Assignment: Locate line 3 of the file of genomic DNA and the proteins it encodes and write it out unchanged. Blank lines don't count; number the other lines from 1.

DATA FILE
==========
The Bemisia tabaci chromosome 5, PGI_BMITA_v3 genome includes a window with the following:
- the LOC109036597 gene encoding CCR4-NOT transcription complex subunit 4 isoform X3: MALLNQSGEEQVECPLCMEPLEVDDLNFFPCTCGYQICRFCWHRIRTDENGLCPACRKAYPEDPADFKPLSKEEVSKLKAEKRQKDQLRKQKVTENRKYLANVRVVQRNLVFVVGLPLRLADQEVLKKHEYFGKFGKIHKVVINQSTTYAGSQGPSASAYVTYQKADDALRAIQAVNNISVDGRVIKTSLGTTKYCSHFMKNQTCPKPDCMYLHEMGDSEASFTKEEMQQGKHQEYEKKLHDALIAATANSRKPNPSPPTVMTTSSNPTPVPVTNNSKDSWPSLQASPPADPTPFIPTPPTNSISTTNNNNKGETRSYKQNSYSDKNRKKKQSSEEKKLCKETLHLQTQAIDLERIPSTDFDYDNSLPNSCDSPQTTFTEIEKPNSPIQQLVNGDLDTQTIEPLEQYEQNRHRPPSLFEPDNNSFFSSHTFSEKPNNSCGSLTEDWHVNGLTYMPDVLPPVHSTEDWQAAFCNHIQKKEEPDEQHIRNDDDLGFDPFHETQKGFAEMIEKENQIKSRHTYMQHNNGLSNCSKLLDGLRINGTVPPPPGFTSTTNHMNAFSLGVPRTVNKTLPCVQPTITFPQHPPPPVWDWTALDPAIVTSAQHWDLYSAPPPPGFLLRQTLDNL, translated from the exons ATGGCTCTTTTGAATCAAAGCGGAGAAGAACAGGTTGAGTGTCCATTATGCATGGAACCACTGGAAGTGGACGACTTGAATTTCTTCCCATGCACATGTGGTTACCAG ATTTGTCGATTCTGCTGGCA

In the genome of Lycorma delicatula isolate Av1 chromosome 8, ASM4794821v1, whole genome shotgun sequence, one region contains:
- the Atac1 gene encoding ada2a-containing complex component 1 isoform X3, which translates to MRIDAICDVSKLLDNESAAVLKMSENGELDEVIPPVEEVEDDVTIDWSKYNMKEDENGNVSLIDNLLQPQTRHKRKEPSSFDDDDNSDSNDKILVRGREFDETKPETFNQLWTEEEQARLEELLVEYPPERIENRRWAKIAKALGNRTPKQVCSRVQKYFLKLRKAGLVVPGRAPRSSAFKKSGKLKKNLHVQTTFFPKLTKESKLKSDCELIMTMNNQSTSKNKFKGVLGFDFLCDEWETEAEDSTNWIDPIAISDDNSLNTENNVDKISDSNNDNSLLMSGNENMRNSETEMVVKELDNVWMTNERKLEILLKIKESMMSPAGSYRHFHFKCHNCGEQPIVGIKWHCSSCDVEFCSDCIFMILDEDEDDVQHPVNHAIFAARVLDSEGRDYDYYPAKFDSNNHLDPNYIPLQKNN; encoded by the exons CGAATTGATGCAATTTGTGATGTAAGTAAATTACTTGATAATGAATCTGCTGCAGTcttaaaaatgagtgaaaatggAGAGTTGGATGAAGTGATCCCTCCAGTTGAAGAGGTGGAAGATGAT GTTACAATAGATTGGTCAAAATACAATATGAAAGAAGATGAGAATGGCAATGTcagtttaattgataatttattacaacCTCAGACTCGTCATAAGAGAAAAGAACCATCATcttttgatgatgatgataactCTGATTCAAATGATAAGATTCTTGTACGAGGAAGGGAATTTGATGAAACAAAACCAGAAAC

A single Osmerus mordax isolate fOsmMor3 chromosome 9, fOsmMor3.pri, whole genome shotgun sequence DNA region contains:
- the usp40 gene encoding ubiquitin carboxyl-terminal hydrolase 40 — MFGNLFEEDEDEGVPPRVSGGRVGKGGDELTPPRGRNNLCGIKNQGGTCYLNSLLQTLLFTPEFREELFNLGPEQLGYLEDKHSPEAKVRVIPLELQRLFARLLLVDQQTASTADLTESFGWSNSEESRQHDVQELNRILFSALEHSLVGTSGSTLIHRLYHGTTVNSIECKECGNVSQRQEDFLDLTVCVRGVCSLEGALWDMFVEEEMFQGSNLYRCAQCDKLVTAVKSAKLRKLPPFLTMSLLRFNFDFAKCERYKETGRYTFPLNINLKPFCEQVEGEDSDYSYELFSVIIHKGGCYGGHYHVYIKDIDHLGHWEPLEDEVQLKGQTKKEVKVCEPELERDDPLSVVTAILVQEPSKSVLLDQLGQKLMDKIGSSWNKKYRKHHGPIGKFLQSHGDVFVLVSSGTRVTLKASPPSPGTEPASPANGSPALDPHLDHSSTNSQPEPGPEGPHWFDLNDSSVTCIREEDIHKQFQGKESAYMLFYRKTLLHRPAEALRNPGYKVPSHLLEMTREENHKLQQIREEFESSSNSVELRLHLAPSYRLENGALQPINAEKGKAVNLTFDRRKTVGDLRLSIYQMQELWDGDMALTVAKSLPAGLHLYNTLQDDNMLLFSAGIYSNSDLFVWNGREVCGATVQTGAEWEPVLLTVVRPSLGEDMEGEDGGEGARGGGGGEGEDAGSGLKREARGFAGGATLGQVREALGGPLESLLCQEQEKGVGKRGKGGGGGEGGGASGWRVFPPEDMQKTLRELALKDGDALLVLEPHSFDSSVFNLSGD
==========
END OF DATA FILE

In the genome of Lycorma delicatula isolate Av1 chromosome 8, ASM4794821v1, whole genome shotgun sequence, one region contains: